BY: Ismail Numan Telci*
In recent months, there has been an ongoing shift in Egypt’s foreign policy. Despite it could be considered as unnoticed, this unexpected policy change is a source of concern for many actors in the Middle East, particularly the Arab Gulf States that have supported Sisi’s regime since the military coup that took place in Egypt on 3 July 2013. Given the central position of Egypt for today’s politics in the Middle East, it is legitimate to raise the following questions: (1) how this foreign policy shift has been taking place, and (2) what are the implications of such a shift?
In order to better understand today’s alliances, it is important to explain the plot from the beginning when the military coup took place in Egypt in 2013. Since the 2013 Egyptian coup, Saudi Arabia, United Arab Emirates (UAE) and to a lesser extent Kuwait have decided to provide unconditional support for the military regime led by Abdel Fattah al-Sisi. This has been mostly due to their consternation and fear of the Muslim Brotherhood movement. For the leadership elite in those states, the legalization of the Muslim Brotherhood and their ascension into power in Egypt and elsewhere were regarded as most serious threats to their regimes.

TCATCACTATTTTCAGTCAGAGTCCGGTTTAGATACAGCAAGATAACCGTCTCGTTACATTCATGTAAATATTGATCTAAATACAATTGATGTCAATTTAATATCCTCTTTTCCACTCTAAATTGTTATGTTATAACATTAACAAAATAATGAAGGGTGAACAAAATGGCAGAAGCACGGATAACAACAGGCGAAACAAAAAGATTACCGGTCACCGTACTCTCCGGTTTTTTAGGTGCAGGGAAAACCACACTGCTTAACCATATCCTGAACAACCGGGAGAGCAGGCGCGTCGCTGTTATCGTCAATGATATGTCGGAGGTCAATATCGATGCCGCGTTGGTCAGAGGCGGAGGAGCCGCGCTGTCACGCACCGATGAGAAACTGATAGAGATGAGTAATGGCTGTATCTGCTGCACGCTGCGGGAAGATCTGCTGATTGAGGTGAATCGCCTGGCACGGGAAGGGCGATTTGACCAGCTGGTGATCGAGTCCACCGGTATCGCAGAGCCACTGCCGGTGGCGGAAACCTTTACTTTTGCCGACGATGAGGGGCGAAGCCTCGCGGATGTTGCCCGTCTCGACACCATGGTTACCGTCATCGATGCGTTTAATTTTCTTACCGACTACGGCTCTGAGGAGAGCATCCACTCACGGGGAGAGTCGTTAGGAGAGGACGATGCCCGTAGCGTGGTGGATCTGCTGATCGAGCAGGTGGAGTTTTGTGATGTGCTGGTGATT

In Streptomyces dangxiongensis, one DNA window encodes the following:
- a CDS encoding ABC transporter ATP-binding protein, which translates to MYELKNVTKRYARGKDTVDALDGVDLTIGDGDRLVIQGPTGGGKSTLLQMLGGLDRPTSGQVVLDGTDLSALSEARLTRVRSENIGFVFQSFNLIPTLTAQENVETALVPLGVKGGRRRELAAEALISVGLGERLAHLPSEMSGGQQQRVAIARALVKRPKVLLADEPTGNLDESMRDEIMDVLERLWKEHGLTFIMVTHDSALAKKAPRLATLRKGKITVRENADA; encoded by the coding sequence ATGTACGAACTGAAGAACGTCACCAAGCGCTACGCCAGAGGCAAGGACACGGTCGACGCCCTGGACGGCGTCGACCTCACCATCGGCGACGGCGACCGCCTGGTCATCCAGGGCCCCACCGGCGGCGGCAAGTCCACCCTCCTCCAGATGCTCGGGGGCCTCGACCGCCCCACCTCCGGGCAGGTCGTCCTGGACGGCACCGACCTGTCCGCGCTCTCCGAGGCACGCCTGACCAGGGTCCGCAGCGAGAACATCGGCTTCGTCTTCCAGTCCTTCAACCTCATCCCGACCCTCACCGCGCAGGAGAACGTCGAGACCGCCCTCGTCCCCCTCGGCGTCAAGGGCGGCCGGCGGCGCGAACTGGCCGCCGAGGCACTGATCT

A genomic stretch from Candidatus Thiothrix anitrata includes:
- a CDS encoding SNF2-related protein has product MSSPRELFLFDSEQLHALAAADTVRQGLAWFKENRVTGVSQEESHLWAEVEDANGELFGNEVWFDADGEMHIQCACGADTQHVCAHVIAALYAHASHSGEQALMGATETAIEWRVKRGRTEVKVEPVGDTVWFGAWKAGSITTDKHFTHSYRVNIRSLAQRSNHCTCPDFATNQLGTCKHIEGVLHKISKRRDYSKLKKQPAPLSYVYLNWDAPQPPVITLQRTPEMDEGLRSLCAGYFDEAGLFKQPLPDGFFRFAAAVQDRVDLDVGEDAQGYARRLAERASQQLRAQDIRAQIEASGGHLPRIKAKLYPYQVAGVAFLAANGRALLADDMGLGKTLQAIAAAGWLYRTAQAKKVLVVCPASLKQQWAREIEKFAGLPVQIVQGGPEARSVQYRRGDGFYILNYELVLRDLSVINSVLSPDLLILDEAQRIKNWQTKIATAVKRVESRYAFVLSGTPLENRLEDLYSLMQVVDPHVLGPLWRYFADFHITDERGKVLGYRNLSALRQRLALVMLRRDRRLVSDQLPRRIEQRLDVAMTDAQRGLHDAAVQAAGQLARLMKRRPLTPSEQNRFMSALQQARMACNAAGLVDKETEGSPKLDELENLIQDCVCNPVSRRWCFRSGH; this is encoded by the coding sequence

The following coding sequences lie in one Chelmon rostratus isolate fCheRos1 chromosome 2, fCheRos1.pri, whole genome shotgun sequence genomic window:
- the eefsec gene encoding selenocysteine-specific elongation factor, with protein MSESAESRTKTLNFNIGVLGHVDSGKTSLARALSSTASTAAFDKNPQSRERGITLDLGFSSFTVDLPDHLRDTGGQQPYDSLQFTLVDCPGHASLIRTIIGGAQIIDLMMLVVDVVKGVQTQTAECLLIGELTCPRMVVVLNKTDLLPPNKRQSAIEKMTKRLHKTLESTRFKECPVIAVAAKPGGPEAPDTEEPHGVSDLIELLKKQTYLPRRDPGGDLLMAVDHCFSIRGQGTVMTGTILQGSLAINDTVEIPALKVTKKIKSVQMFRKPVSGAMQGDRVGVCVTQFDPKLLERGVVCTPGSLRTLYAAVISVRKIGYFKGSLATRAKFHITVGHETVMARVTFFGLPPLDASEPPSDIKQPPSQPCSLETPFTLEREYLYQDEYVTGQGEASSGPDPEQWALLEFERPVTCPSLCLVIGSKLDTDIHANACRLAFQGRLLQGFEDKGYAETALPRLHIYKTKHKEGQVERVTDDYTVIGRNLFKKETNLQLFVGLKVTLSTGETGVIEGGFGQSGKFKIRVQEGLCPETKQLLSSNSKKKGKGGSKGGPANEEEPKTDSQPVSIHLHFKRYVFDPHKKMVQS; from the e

While there were no serious grassroots protest movements in these states, the leadership change in Egypt and its potential re-alienation in the Middle East order were regarded by the leadership elite as a latent geostrategic challenge to the regional balance of power and their own persistence of power.. Hoping to change the course of regional dynamics to their advantage these states welcomed the military coup in Egypt and supported it financially and diplomatically to withstand regional and international opposition.
In the aftermath of the military takeover, King Abdullah of Saudi Arabia was the main supporter of Sisi in his fight against the Muslim Brotherhood. Together with the UAE and Kuwait, they provided incredible amount of financial support for the Sisi’s regime. Additionally, they organized a summit in order to attract foreign investment in Cairo. In response, Sisi’s regime was showing loyalty to these countries, particularly to Riyadh.